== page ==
The first thing to know is that amygdalus communis is the scientific name for the almond tree. With Tu B’Shvat, the song of “almond trees bursting out” (or flowering) can be heard throughout Israel in school classrooms sung by small children wearing floral wreaths on their heads.
Every year when I review and remember past celebrations of Tu B’Shevat, I stress over how to spell ט”ו בשבט in English. I have found 8 options and already used two here.
Every year I want to bring to you something new and interesting.
Dried fruit and nuts fill the stores and markets as every year.
Carob trees tower over many Jerusalem, Israel streets. This tree is near the Prime Minister’s Residence. I wonder how many of the thousands protesting there noticed it?
For those of us who grew up in the US, Tu B’Shvat meant getting a piece of dark brown, dried out bokser.
Hard to chew and unattractive, why would anyone want to eat it to celebrate the holiday?
Along Jerusalem streets in time for Tu B’Shvat, there are piles of dried pods fallen from the trees, with new growth peaking its way through.
The Knesset opening and birthday are held on Tu B’Shvat. In honor of 50 years in its present location, in 2016 a major celebration was held.
There was a special afternoon service in the old Knesset Synagogue followed by wine and fruit.
These Girl Guides were celebrating Tu B’Shvat in Jerusalem in 1928, on an outing in Beit Hakerem.
Since Biblical times almonds, amygdalus communis, have been a sign of spring, a sign of new life and God’s promise.
Almond, the first tree to flower before winter’s end, symbolized fast-moving events. “…the almond tree blossoms, the grasshopper drags itself along, and desire fails; because all must go to their eternal home…” -Ecclesiastes 12:5
Anyone interested in the nature and the environment of Israel, with the special emphasis given to the linkage between the plants and Jewish traditions and literature, will appreciate the Hebrew website Wildflowers of Israel.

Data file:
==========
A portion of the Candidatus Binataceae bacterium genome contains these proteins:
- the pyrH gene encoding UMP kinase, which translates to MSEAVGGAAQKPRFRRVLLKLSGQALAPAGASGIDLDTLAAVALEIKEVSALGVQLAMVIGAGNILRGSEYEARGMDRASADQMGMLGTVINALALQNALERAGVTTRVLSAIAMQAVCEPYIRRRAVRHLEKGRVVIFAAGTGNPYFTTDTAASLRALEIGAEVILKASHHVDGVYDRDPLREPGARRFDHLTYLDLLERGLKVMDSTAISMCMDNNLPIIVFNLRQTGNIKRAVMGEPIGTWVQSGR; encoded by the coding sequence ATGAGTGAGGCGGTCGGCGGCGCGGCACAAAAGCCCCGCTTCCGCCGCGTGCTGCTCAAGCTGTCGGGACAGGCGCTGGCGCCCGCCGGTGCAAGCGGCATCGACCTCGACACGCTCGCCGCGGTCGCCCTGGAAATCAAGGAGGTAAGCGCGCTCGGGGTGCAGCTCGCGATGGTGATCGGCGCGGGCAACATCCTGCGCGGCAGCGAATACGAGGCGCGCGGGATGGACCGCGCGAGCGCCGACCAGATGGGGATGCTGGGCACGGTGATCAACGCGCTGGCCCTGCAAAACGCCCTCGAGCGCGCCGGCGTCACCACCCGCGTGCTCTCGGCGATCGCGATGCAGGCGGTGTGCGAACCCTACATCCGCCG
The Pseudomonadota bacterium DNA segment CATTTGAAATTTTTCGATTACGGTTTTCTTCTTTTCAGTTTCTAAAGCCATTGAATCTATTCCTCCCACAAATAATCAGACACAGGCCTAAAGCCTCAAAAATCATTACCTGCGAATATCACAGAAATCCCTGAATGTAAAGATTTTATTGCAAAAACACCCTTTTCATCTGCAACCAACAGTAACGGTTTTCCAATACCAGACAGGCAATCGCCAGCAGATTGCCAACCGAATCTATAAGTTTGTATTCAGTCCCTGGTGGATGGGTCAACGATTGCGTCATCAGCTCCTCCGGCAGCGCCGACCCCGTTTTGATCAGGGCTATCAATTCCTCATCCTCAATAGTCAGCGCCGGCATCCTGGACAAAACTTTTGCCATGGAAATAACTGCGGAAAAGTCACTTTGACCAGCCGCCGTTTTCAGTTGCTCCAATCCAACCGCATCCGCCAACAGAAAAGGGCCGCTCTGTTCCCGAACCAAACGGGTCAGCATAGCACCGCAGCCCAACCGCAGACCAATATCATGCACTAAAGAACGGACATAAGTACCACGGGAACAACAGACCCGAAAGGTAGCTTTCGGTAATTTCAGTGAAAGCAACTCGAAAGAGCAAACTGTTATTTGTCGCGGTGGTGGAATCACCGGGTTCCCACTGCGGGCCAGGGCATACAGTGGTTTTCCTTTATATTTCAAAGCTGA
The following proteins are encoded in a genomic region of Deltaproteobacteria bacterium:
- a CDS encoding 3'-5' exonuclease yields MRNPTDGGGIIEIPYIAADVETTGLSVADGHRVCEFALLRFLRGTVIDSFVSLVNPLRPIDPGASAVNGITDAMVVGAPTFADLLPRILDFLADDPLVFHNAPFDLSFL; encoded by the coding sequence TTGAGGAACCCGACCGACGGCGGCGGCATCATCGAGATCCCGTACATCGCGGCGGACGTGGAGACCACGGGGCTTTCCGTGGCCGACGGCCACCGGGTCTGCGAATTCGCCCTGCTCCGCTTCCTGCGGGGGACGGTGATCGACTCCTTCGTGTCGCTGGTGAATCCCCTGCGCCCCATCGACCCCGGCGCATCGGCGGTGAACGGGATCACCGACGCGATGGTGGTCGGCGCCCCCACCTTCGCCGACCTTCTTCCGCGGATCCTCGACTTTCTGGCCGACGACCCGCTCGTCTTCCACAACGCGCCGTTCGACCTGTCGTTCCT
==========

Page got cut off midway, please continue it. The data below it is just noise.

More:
In addition, their English pages have a wealth of information. Hours of dedicated work have gone into research and photography devoted to the study of wild plants of the Land of Israel, a point of interest for people all over the world since Biblical times. In spite of Israel’s small size it has 2,500 plant species. There are about 100 plants mentioned in the Bible, and about 400 mentioned in the Mishnah and the Talmud.
Thanks to Sara Gold, my contact whenever I need information on a flower or plant. (I know next to nothing about Israeli flora and fauna.) Who knew aloe plants flowered?
In honor of Tu B’Shvat – I searched for the almond – Amygdalus Communis.
I searched in the Valley of Cross on the path to the Israel Museum, and there were no almonds bursting forth, but I did find these first flowers in bloom.
I went to see what new trees were planted in Kikar Safra, Safra Square.
Thankfully some tall palm trees survived last year’s infestation and are standing tall.
I searched the gardens at Beit Hanasi, the Israeli President’s residence, and there were no almonds bursting forth, but these new potted flowers were enjoying the morning sun.
In the Beit Hanasi gardens there are 60 olive trees, a line of kumquat trees ripe with fruit, but not one almond tree.
Our lemon tree is full of ripe fruit too. In my search this year, I found no almond blossoms in Jerusalem. It is still too early. They really do seem to burst out when they appear.
So it seems as of now, the best place to search and find those bursting Amygdalus Communis is Wildflowers of Israel – HERE.
Tu B’Shvat is to be celebrated beginning the night of January 20, and on January 21.
In honor of Martin Luther King Jr. Day, falling the same day this year, here is a new photo of the Jerusalem street sign with trees in distance.
Snow is in the forecast for Jerusalem. Rain has started to fall. After sunny morning weather, this photo is again appropriate.
Jerusalem weather and politics are hard to predict. Both can change quickly.
But greetings of a happy Tu B’Shvat and Shabbat Shalom, are good to be repeated every year.